The National Collegiate Hockey Conference was established on July 13, 2011, and began play during the 2013-14 season. Since it’s inception, the NCHC has dominated the college hockey world.
Since 2013-14 season, an NCHC team has made the Frozen Four every year:
North Dakota made the Frozen Four in 2014. North Dakota and Omaha made the Frozen Four in 2015. North Dakota and Denver made the Frozen Four in 2016. Denver and Minnesota Duluth made the Frozen Four in 2017. Minnesota Duluth made the Frozen in 2018. Finally, in 2019, Minnesota Duluth and Denver advanced to the Frozen Four.
A decade of Dominance?
Maybe? Think about this. A team from the NCHC has won the last four NCAA Division I Championships.
North Dakota won it in 2016. Denver won it in 2017. Minnesota Duluth won back-to-back titles in 2018, and 2019 to close out the decade. Four out of their six previous seasons, a team from the NCHC won the NCAA championship. At the same time, not a single B1G team won an NCAA title.
Breaking it down further, during the same decade, the Minnesota Duluth Bulldogs won three NCAA titles. Two with the NCHC and one as a member of the WCHA.
Coming in second, Hockey East won three titles at the beginning of the decade: Boston College (2010, 2012), Providence (2015).
Any questions? Apparently, a writer from the Lowell-Sun didn’t buy into the NCHC’s dominance and was feeling sore when UMass-Lowell didn’t qualify for the 2015 NCAA tourney. Stick tap to Connor Willingham.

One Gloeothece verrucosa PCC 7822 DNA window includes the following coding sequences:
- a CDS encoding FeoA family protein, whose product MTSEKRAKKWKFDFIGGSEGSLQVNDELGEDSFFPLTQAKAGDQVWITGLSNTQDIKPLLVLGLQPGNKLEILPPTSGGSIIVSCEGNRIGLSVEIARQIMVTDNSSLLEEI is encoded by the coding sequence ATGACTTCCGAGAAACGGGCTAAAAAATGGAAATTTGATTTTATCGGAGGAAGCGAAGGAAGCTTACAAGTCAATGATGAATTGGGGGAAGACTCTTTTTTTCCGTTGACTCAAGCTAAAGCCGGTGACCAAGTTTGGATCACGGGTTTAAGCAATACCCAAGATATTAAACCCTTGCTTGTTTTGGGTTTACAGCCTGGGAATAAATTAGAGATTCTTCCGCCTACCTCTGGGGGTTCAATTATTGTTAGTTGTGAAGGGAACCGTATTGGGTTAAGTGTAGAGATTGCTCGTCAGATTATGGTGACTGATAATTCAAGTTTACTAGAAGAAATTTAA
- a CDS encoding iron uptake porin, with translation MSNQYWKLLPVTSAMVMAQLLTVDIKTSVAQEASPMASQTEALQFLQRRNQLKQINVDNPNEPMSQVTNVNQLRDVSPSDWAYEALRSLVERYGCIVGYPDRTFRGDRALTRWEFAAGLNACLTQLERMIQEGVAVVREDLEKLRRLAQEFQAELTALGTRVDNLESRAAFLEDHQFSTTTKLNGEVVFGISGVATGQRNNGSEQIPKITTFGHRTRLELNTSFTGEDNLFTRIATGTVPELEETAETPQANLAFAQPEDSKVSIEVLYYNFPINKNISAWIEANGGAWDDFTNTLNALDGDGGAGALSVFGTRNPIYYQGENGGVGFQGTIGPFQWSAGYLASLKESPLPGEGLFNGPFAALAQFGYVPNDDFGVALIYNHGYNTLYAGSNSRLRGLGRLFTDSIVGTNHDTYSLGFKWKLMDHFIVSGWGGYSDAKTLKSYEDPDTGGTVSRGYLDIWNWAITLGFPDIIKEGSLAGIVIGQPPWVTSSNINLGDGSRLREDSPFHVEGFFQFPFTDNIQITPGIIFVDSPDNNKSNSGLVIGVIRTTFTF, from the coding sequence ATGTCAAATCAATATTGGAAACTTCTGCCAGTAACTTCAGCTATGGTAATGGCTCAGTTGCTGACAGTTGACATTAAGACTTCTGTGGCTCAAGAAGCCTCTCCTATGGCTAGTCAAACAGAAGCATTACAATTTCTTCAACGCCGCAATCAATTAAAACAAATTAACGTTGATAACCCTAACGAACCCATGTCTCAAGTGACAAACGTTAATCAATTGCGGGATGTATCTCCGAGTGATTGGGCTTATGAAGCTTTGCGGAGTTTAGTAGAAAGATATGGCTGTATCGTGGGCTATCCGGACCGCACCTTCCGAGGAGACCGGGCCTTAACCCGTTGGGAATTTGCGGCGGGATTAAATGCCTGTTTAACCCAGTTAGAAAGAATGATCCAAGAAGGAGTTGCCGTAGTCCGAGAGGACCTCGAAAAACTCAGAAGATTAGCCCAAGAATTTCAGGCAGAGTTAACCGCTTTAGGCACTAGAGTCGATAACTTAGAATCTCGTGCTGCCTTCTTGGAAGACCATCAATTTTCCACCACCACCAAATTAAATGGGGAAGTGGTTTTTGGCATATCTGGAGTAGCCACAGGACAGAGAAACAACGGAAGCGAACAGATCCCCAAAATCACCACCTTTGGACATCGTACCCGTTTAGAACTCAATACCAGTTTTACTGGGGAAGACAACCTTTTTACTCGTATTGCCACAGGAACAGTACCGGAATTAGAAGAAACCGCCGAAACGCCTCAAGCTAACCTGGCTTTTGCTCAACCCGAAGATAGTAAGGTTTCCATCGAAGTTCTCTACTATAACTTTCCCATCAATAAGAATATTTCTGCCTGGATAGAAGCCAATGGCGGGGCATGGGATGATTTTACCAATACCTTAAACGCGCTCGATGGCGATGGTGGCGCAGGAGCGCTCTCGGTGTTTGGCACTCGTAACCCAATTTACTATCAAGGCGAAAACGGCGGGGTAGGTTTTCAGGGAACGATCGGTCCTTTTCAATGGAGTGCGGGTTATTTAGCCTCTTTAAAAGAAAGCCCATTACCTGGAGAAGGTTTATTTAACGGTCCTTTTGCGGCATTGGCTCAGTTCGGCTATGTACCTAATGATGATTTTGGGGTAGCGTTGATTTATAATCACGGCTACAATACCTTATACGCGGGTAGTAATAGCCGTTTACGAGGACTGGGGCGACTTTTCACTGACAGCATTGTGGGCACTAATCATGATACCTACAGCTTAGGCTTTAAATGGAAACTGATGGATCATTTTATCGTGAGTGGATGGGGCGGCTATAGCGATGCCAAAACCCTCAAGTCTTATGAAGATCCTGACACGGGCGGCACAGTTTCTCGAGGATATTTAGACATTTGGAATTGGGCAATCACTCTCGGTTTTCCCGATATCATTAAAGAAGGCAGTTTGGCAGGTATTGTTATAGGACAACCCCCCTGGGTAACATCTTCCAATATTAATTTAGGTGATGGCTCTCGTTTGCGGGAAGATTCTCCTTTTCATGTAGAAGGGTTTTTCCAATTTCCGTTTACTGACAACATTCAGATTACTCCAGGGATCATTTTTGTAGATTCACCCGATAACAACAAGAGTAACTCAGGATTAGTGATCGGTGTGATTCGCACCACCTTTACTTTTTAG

Here’s my nominee for bad hockey article of the decade: UMass Lowell hockey team victim of computer.
No, my beef is that six out of the eight teams in the self-righteously named National Collegiate Hockey Conference got in. Wow. That Midwest conference ate up five of the 10 at-large openings. UML isn’t the only team that should be fuming about that — Bowling Green and Colgate were other bubble teams that have reason to complain.
Yes, Omaha. The Mavericks finished eighth in the final Pairwise rankings. Tripe aside, they advanced to the Frozen Four as a two seed. They’d lose to the eventual NCAA champion Providence in the sem-finals.
Here’s the dope on the NCHC: Miami of Ohio beat St. Cloud State in the conference final, 3-2. So Miami is in. North Dakota won the regular-season title, so we’ll give them a spot, too.
But then there are four more:
St. Cloud was sixth in the regular-season standings (out of eight teams, not 12 teams like Hockey East) with an 11-13-1 record. Last I checked that’s under .500.
The final Pairwise Rankings had SCSU ahead of UMass-Lowell. Again, it’s based on a mathematical formula. If you dig deeper you will see that UMass-Lowell lost the comparison to Providence 3-1, the last at large team to make the 2015 NCAA tourney.
Nebraska-Omaha was a measly 18-12-6 overall during the season (Lowell was 21-11-6) and lost to mighty St. Cloud in the first round of the conference tourney.
Minnesota-Duluth was fifth in the standings, 20-15-3 overall and lost in the first round of the league tourney and Denver was fourth in the regular season and captured the consolation game for third place.
All of the above are alive with a shot at the Frozen Four.
The NCAA tourney is selected using the Pairwise Rankings. None of those NCHC teams were going to be bumped out fo the 2015 NCAA tourney unless there was a surprise during the 2015 Conference Tourneys. There wasn’t. RIT won the AHA tourney and knocked Bowling Green out of the tourney.
The Falcons and River Hawks not making the NCAA tourney was strictly on them. You have to beat the teams on your schedule, and they didn’t. Last season, UND was swept by Canisius College and it proved to be fatal. In the end, UMass-Lowell did it to themselves by losing too many hockey games.
2 North Dakota
12 St. Cloud State
(Link to the 2015 Final Pairwise Rankings)